Survey of school principals 275 school principals: 10% of schools provide no sex education Of 90% providing some sex education: 30% abstinence only 20% comprehensive 47% abstinence plus (some mention of birth control) Kaiser Family Foundation. Sex Education in America. 2004.
Media fill the vacuum A 2004 survey of 519 teens, aged 15 to 17, found the media far outranked parents or schools as their primary source for information about birth control Kaiser Family Foundation. Seventeen Magazine. 2004.
Message from the media The media make sexual intercourse seem like normative behavior even for teens. Everyone does it on television and in the movies, or so it seems, yet the need for birth control, the risks of pregnancy or sexually transmitted infections, or the need for responsibility are rarely discussed. Strasburger V. Pediatrics. 2006.
Message from the media The media function as a "super peer," putting additional pressure on young people to have sex at a young age.* Most teenage girls feel pressure from the media to have sex.** *Strasburger V. Adolesc Med Clin. 2005 **Haag P. Voices of a Generation: Teenage girls on Sex, School & Self.1999.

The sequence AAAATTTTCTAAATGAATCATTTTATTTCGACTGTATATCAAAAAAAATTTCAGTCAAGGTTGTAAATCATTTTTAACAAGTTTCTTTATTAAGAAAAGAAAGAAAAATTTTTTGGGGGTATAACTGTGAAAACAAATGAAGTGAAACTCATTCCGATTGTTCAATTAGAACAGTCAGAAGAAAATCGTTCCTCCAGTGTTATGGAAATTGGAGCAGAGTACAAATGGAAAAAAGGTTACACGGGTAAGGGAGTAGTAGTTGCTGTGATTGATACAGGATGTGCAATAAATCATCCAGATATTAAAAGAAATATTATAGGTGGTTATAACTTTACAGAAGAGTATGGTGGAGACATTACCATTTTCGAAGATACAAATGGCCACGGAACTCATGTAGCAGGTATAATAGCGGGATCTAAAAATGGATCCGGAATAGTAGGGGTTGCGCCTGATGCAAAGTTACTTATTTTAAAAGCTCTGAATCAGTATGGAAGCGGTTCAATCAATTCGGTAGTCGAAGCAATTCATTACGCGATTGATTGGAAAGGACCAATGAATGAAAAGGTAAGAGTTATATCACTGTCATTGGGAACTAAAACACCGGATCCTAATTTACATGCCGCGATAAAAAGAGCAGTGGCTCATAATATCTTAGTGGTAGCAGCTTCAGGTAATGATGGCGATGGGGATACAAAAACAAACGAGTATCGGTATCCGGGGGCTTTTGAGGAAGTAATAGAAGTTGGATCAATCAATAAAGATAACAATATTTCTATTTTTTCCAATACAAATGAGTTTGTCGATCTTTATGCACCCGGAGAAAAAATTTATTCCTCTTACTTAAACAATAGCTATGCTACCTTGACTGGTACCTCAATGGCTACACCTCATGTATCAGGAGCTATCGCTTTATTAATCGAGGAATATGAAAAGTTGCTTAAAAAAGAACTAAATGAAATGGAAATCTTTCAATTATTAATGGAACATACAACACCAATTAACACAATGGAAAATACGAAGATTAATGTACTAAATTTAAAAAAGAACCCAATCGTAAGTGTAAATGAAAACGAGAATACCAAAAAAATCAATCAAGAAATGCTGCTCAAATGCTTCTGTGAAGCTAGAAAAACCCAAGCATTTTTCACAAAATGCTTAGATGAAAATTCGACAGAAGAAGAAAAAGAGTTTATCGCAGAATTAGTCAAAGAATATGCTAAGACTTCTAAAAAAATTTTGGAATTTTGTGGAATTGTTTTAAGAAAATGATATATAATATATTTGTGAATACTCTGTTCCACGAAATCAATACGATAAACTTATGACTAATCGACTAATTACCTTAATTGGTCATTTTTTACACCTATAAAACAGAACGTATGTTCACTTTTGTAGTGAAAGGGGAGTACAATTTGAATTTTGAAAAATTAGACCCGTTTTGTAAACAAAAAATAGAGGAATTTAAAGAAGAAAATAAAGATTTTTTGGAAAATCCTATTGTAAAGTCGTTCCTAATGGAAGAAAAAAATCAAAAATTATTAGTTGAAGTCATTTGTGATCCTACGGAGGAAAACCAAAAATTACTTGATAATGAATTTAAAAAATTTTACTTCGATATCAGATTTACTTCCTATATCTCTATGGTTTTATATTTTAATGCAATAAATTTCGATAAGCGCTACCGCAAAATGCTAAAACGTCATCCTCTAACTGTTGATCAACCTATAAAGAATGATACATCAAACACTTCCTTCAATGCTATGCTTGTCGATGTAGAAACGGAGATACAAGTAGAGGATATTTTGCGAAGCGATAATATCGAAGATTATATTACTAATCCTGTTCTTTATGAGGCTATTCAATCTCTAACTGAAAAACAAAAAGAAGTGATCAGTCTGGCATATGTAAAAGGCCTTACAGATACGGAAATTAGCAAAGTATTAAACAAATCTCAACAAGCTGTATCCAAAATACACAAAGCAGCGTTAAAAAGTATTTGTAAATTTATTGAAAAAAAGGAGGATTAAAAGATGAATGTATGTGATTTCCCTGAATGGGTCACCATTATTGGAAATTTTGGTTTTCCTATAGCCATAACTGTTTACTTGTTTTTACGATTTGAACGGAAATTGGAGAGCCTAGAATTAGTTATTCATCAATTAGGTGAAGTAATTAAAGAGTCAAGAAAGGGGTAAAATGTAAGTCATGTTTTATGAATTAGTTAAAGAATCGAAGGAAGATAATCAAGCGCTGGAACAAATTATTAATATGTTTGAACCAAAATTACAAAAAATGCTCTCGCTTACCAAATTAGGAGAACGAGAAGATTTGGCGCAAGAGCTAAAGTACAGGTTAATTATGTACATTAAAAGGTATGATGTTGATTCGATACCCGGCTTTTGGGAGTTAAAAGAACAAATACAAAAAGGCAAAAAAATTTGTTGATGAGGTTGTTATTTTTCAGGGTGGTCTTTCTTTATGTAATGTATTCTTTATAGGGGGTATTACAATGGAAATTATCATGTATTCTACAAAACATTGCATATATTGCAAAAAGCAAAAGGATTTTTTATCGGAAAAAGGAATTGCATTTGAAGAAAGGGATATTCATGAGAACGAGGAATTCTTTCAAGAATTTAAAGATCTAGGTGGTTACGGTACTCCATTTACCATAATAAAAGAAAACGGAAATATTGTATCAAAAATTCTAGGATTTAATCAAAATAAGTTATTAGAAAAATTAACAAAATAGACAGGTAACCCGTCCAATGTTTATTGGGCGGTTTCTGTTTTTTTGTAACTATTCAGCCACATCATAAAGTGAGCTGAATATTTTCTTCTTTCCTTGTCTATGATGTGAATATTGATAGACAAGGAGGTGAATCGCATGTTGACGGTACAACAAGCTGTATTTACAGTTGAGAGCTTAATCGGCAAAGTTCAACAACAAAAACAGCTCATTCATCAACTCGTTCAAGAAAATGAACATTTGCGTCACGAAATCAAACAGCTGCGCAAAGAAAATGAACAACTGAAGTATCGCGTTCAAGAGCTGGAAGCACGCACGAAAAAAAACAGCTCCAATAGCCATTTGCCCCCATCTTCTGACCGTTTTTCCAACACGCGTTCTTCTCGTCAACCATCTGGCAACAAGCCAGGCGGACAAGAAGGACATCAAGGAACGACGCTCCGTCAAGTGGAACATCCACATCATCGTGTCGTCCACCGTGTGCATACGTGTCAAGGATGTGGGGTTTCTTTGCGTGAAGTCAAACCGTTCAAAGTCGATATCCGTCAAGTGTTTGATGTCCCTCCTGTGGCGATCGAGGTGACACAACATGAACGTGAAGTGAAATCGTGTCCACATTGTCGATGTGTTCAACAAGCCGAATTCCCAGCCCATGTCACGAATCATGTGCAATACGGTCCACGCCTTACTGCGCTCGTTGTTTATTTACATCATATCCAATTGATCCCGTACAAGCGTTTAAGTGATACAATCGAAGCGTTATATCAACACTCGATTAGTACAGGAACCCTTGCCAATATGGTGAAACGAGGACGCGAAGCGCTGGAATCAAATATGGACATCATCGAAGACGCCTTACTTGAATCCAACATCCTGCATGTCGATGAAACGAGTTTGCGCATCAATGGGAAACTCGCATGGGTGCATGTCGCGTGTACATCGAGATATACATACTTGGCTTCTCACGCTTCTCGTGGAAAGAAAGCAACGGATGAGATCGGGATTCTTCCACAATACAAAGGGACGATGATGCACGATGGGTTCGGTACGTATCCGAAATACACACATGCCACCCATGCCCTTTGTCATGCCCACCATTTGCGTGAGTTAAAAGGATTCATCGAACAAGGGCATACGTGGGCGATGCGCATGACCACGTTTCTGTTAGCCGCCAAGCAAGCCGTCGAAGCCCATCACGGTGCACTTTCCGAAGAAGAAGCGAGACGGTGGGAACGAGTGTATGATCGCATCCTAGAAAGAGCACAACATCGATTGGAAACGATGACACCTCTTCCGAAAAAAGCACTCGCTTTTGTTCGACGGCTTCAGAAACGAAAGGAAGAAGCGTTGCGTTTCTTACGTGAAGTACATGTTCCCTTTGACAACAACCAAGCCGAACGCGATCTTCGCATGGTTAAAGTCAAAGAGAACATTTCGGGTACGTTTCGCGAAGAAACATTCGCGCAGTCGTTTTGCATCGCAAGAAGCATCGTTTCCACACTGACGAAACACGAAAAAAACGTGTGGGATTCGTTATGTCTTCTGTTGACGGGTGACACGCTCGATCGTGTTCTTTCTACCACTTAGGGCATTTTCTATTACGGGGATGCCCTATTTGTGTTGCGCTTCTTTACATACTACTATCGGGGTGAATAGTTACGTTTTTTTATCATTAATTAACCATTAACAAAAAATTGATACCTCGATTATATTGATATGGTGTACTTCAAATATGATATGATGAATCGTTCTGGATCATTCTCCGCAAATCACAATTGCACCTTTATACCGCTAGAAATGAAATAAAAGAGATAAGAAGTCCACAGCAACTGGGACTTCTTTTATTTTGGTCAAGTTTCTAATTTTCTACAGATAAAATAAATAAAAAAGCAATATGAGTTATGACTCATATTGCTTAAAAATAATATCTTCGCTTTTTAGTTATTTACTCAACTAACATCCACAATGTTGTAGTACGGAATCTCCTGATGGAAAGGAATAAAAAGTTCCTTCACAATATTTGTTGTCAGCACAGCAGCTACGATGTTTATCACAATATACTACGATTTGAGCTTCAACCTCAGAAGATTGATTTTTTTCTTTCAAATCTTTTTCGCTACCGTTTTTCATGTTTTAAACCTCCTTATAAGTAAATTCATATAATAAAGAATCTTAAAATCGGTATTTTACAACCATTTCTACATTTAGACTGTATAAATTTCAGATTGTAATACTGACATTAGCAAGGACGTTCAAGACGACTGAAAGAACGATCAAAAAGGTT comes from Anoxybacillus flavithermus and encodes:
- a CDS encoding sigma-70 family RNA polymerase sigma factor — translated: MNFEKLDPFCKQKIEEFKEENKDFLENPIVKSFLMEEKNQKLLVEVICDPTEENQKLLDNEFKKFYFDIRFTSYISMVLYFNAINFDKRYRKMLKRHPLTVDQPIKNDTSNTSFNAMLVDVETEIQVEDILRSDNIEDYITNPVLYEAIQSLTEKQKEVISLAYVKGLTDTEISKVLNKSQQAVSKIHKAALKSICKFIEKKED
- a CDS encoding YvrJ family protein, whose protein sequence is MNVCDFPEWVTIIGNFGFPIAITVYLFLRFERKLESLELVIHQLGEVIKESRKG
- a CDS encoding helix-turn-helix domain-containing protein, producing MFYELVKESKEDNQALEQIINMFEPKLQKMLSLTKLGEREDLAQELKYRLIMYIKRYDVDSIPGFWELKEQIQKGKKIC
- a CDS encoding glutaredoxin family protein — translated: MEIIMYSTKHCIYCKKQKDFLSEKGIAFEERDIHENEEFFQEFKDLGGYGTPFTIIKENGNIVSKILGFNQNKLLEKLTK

Ethical issues If we assume that media portrayals of sex and sexuality are harmful, should we support censorship? Are there other responses to the media problem?
Parents role If parents discuss their expectations that teens will delay intercourse, teens have to take that opinion into serious consideration and may, in fact, begin intercourse later. If parents do not discuss sex with their children and teens, particularly the need for responsibility and the need for birth control, then the media will pick up the slack. Strasburger V. Pediatrics. 2006.
Role for the pediatrician Monitor television watching Take a media history: How much time do you spend in an average day with different media? Is there a television set or internet connection in your bedroom? Strasburger V. Pediatrics. 2006.